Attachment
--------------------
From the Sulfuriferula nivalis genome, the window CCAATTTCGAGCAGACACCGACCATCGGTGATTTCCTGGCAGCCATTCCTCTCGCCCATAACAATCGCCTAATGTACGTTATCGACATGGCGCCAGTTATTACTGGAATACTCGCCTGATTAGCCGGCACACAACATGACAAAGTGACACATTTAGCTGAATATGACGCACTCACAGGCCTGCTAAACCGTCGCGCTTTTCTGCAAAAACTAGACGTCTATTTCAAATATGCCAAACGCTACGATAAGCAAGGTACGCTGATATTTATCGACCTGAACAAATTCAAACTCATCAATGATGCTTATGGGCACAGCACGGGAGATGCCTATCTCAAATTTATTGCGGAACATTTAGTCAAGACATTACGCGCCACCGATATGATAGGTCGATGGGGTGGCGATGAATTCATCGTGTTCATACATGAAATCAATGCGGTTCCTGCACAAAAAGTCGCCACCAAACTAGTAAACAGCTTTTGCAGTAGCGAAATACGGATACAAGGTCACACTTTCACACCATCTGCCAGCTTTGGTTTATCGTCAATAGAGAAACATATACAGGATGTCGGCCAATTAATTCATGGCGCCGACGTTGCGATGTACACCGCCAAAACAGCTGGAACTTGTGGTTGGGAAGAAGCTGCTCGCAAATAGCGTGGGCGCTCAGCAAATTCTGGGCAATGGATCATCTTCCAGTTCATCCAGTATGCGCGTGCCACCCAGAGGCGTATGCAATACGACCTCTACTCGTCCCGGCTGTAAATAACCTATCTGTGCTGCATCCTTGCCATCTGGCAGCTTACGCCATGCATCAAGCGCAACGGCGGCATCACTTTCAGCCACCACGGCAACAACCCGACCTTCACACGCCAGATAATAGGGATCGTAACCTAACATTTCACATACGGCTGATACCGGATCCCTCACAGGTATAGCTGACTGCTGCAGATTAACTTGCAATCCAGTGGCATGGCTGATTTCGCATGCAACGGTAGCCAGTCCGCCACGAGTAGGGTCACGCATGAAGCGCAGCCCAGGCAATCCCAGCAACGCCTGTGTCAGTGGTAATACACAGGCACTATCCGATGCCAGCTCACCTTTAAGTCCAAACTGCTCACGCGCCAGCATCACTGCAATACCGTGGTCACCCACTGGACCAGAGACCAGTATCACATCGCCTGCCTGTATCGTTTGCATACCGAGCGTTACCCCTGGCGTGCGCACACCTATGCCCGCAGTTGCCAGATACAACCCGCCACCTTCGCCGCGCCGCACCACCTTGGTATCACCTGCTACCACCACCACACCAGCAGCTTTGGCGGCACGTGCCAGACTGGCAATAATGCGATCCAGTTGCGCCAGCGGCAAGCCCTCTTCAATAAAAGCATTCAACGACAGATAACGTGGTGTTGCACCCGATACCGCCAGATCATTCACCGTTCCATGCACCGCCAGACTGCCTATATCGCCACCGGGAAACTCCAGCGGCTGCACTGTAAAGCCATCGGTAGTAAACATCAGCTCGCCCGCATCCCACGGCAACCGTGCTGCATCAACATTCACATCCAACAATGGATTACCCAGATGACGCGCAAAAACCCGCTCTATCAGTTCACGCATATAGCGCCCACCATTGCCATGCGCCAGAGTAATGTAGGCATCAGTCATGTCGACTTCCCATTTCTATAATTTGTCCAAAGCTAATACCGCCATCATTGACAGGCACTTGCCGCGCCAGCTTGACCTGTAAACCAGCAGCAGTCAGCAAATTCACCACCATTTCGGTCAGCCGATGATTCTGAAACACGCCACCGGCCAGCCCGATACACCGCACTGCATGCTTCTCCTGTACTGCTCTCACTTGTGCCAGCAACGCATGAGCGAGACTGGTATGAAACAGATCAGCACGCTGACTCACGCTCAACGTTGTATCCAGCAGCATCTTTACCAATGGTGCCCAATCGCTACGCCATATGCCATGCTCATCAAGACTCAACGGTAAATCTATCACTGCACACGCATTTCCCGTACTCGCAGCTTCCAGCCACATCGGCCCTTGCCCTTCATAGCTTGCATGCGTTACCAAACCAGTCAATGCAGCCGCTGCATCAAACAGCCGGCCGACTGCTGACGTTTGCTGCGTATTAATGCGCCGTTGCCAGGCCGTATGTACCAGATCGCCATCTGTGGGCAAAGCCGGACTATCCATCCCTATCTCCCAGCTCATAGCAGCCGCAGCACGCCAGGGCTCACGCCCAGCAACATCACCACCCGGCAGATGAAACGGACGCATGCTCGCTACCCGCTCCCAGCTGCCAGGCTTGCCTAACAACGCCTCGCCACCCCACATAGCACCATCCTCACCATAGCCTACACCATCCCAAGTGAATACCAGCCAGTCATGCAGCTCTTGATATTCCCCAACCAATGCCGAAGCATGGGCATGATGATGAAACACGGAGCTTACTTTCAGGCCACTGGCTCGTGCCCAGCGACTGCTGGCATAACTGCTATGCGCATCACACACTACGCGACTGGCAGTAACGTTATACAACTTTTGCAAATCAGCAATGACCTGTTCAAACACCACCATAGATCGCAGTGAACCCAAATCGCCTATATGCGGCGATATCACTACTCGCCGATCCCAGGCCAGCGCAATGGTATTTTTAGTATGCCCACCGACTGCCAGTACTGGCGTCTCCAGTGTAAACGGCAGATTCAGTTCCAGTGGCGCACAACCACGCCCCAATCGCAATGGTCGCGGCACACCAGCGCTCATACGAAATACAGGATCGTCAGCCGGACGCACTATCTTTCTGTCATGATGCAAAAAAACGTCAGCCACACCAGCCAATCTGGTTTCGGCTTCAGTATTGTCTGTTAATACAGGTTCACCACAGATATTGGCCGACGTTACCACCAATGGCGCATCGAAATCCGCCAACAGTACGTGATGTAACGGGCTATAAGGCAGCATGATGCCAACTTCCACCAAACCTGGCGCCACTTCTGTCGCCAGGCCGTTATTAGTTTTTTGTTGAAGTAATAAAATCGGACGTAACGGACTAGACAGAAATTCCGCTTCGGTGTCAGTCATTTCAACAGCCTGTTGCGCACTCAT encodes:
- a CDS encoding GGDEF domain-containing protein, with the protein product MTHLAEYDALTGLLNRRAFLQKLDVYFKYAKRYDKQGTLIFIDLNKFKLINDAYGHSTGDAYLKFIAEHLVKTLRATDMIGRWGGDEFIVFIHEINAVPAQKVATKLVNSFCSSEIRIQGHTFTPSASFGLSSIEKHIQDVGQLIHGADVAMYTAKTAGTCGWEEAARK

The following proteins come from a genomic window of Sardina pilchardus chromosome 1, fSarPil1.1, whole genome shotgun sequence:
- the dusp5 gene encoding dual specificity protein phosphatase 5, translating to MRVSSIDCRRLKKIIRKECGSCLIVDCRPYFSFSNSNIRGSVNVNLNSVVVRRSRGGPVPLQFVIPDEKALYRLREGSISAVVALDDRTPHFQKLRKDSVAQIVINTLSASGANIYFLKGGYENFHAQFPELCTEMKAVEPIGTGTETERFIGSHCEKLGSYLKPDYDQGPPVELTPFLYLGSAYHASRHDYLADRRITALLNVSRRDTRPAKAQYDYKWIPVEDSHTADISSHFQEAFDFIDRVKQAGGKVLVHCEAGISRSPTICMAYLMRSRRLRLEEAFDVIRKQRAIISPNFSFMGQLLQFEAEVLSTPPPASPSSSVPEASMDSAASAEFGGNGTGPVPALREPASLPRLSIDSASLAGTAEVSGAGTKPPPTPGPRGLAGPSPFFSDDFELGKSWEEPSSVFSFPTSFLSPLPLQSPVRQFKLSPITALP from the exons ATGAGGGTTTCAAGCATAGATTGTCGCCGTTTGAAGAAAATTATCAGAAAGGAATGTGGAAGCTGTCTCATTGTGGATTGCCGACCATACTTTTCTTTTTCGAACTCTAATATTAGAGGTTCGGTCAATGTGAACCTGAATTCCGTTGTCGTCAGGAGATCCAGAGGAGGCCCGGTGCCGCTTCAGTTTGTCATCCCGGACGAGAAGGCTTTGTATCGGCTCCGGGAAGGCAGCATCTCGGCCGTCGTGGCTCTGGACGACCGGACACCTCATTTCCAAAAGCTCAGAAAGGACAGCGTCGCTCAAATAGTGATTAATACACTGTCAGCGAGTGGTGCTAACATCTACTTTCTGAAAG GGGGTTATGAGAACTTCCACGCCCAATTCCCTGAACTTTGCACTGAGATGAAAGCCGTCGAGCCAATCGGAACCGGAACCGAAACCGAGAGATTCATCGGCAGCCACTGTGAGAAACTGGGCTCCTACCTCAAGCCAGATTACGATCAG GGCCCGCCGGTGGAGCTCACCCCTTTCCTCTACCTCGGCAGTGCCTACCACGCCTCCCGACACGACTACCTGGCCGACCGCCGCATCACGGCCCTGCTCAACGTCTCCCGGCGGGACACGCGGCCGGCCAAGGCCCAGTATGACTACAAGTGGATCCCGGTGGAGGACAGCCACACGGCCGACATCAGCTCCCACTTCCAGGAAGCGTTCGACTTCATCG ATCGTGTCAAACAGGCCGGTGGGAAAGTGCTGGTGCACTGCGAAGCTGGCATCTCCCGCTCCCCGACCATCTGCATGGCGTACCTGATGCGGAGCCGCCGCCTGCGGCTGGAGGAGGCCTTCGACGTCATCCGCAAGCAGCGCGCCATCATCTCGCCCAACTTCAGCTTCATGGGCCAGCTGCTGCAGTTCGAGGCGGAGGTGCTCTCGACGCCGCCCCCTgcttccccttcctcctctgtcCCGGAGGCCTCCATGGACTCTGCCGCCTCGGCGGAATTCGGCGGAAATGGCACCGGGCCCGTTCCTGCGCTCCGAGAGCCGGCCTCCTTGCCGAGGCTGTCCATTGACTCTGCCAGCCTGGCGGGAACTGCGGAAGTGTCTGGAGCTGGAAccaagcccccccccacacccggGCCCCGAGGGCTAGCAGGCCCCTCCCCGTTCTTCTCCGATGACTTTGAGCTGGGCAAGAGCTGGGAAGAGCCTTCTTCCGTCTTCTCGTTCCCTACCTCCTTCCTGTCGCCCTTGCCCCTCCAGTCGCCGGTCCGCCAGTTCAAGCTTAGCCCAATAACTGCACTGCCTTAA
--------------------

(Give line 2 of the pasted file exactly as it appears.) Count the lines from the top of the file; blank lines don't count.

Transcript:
- a CDS encoding GGDEF domain-containing protein, with the protein product MTHLAEYDALTGLLNRRAFLQKLDVYFKYAKRYDKQGTLIFIDLNKFKLINDAYGHSTGDAYLKFIAEHLVKTLRATDMIGRWGGDEFIVFIHEINAVPAQKVATKLVNSFCSSEIRIQGHTFTPSASFGLSSIEKHIQDVGQLIHGADVAMYTAKTAGTCGWEEAARK